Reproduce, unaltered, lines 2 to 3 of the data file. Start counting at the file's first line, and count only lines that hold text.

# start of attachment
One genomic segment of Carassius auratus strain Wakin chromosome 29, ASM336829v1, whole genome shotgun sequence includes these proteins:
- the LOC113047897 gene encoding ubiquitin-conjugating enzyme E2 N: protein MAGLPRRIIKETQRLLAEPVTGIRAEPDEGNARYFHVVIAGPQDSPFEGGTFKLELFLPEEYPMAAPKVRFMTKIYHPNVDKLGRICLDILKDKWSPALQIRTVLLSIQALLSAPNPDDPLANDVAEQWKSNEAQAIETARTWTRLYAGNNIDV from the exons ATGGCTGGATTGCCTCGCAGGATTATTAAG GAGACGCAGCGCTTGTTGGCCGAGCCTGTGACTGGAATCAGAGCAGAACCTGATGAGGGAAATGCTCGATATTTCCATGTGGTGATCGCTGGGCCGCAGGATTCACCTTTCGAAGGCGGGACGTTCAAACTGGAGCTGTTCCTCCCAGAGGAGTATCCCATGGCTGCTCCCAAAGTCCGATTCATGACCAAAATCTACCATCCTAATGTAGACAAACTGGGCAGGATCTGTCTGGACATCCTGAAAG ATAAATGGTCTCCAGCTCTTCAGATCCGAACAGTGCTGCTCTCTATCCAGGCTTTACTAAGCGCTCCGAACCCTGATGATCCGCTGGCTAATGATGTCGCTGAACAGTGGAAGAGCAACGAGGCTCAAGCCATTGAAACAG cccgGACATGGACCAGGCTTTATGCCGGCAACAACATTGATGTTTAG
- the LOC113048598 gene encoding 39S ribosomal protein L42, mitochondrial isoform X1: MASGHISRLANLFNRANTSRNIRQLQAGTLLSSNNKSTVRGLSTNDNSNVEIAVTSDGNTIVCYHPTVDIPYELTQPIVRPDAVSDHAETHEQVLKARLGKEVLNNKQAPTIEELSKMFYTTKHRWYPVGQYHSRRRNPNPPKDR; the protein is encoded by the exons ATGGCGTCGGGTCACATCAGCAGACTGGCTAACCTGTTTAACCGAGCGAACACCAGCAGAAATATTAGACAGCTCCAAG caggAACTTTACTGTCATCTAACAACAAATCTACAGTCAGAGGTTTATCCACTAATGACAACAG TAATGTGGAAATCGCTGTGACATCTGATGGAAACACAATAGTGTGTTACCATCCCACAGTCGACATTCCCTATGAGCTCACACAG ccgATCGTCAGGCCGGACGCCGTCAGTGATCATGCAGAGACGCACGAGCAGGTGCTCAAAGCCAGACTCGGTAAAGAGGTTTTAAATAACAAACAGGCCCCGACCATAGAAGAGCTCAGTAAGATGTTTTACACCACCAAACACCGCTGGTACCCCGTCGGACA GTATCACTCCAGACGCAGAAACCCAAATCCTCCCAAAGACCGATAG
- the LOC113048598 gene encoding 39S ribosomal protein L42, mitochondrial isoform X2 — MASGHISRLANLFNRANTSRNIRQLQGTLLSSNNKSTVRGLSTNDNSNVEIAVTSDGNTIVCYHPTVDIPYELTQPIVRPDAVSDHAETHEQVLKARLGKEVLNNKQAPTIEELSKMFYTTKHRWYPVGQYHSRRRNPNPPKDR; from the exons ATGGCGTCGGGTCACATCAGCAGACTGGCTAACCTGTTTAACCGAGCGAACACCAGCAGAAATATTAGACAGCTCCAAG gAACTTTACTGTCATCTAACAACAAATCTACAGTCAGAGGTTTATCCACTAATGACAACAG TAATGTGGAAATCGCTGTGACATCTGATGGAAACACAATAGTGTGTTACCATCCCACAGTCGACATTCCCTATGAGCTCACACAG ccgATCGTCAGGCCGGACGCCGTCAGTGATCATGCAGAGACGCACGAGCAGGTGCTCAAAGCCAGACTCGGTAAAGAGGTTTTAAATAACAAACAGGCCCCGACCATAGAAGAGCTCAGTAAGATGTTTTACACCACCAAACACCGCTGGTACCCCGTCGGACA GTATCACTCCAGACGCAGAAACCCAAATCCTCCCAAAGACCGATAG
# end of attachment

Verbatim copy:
- the LOC113047897 gene encoding ubiquitin-conjugating enzyme E2 N: protein MAGLPRRIIKETQRLLAEPVTGIRAEPDEGNARYFHVVIAGPQDSPFEGGTFKLELFLPEEYPMAAPKVRFMTKIYHPNVDKLGRICLDILKDKWSPALQIRTVLLSIQALLSAPNPDDPLANDVAEQWKSNEAQAIETARTWTRLYAGNNIDV from the exons ATGGCTGGATTGCCTCGCAGGATTATTAAG GAGACGCAGCGCTTGTTGGCCGAGCCTGTGACTGGAATCAGAGCAGAACCTGATGAGGGAAATGCTCGATATTTCCATGTGGTGATCGCTGGGCCGCAGGATTCACCTTTCGAAGGCGGGACGTTCAAACTGGAGCTGTTCCTCCCAGAGGAGTATCCCATGGCTGCTCCCAAAGTCCGATTCATGACCAAAATCTACCATCCTAATGTAGACAAACTGGGCAGGATCTGTCTGGACATCCTGAAAG ATAAATGGTCTCCAGCTCTTCAGATCCGAACAGTGCTGCTCTCTATCCAGGCTTTACTAAGCGCTCCGAACCCTGATGATCCGCTGGCTAATGATGTCGCTGAACAGTGGAAGAGCAACGAGGCTCAAGCCATTGAAACAG cccgGACATGGACCAGGCTTTATGCCGGCAACAACATTGATGTTTAG
- the LOC113048598 gene encoding 39S ribosomal protein L42, mitochondrial isoform X1: MASGHISRLANLFNRANTSRNIRQLQAGTLLSSNNKSTVRGLSTNDNSNVEIAVTSDGNTIVCYHPTVDIPYELTQPIVRPDAVSDHAETHEQVLKARLGKEVLNNKQAPTIEELSKMFYTTKHRWYPVGQYHSRRRNPNPPKDR; the protein is encoded by the exons ATGGCGTCGGGTCACATCAGCAGACTGGCTAACCTGTTTAACCGAGCGAACACCAGCAGAAATATTAGACAGCTCCAAG caggAACTTTACTGTCATCTAACAACAAATCTACAGTCAGAGGTTTATCCACTAATGACAACAG TAATGTGGAAATCGCTGTGACATCTGATGGAAACACAATAGTGTGTTACCATCCCACAGTCGACATTCCCTATGAGCTCACACAG ccgATCGTCAGGCCGGACGCCGTCAGTGATCATGCAGAGACGCACGAGCAGGTGCTCAAAGCCAGACTCGGTAAAGAGGTTTTAAATAACAAACAGGCCCCGACCATAGAAGAGCTCAGTAAGATGTTTTACACCACCAAACACCGCTGGTACCCCGTCGGACA GTATCACTCCAGACGCAGAAACCCAAATCCTCCCAAAGACCGATAG